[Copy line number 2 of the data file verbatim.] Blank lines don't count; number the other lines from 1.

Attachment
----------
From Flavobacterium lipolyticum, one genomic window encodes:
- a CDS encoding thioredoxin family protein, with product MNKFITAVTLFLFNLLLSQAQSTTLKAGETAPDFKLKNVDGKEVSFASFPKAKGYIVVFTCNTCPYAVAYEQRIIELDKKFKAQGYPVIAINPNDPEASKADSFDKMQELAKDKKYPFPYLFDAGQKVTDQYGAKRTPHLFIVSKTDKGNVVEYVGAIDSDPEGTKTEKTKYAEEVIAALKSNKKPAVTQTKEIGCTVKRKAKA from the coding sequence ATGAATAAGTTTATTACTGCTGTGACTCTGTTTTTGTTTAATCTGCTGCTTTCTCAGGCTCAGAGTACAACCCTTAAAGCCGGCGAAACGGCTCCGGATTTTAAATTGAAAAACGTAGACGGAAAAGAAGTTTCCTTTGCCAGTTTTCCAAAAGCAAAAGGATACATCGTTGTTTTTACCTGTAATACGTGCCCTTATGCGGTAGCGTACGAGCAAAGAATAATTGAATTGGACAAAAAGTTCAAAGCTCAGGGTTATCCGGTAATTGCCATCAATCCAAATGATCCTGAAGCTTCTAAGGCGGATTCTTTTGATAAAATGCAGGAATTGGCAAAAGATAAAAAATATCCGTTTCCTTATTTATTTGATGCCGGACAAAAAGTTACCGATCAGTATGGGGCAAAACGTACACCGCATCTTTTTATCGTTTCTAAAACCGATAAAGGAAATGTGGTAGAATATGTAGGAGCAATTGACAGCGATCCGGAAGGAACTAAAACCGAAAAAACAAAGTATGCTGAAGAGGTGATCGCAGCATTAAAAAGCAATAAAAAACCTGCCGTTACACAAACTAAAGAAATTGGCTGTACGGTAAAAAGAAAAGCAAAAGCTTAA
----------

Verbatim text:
- a CDS encoding thioredoxin family protein, with product MNKFITAVTLFLFNLLLSQAQSTTLKAGETAPDFKLKNVDGKEVSFASFPKAKGYIVVFTCNTCPYAVAYEQRIIELDKKFKAQGYPVIAINPNDPEASKADSFDKMQELAKDKKYPFPYLFDAGQKVTDQYGAKRTPHLFIVSKTDKGNVVEYVGAIDSDPEGTKTEKTKYAEEVIAALKSNKKPAVTQTKEIGCTVKRKAKA from the coding sequence ATGAATAAGTTTATTACTGCTGTGACTCTGTTTTTGTTTAATCTGCTGCTTTCTCAGGCTCAGAGTACAACCCTTAAAGCCGGCGAAACGGCTCCGGATTTTAAATTGAAAAACGTAGACGGAAAAGAAGTTTCCTTTGCCAGTTTTCCAAAAGCAAAAGGATACATCGTTGTTTTTACCTGTAATACGTGCCCTTATGCGGTAGCGTACGAGCAAAGAATAATTGAATTGGACAAAAAGTTCAAAGCTCAGGGTTATCCGGTAATTGCCATCAATCCAAATGATCCTGAAGCTTCTAAGGCGGATTCTTTTGATAAAATGCAGGAATTGGCAAAAGATAAAAAATATCCGTTTCCTTATTTATTTGATGCCGGACAAAAAGTTACCGATCAGTATGGGGCAAAACGTACACCGCATCTTTTTATCGTTTCTAAAACCGATAAAGGAAATGTGGTAGAATATGTAGGAGCAATTGACAGCGATCCGGAAGGAACTAAAACCGAAAAAACAAAGTATGCTGAAGAGGTGATCGCAGCATTAAAAAGCAATAAAAAACCTGCCGTTACACAAACTAAAGAAATTGGCTGTACGGTAAAAAGAAAAGCAAAAGCTTAA